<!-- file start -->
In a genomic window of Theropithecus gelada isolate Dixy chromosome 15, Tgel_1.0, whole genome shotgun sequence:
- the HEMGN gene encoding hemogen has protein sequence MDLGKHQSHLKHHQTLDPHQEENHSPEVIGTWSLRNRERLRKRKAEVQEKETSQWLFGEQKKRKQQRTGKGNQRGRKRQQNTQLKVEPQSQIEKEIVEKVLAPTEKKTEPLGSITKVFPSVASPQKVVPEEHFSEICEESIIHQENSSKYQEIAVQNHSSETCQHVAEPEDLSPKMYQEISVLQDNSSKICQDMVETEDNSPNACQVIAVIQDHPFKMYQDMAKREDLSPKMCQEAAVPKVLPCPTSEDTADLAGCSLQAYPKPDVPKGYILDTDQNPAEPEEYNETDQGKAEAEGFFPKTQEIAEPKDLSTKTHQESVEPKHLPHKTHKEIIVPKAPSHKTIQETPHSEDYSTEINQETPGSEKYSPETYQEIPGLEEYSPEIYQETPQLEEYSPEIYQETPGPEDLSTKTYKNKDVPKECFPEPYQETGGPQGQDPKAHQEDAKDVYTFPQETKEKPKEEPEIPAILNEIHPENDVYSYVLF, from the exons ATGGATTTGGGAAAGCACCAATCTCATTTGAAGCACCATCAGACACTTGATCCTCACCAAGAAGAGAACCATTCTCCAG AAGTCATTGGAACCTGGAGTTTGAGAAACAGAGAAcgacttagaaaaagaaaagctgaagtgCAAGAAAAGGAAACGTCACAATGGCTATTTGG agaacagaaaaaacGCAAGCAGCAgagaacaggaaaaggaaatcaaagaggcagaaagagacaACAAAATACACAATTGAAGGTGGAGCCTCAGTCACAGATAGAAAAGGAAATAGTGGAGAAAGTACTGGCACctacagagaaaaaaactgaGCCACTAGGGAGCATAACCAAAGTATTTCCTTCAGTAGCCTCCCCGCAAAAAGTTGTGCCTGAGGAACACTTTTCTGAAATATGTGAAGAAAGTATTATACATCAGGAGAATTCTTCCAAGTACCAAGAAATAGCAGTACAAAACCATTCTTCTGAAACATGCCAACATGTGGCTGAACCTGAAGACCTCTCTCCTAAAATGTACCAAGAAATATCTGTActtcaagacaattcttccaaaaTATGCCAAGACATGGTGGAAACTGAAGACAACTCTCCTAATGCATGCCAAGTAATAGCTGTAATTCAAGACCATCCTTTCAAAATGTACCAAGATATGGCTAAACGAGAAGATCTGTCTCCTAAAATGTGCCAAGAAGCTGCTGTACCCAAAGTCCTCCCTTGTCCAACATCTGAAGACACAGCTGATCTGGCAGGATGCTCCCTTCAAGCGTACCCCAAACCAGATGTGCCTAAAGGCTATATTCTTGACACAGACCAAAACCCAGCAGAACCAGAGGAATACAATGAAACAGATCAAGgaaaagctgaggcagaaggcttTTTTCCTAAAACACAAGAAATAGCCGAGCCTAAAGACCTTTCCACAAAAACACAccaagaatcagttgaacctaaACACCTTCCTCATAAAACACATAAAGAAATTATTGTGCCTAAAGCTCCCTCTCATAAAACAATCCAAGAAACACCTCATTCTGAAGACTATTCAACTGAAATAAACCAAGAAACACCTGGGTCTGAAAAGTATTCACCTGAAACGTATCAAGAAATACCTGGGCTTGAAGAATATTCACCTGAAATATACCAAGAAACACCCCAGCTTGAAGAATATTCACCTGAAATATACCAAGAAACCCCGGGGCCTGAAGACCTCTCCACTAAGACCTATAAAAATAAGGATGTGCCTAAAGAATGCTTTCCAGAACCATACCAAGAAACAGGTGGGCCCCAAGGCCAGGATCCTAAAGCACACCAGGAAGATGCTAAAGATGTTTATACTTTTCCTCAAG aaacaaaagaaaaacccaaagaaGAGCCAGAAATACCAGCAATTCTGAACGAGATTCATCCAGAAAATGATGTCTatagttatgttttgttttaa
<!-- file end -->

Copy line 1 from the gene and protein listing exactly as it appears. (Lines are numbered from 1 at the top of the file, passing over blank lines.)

In a genomic window of Theropithecus gelada isolate Dixy chromosome 15, Tgel_1.0, whole genome shotgun sequence: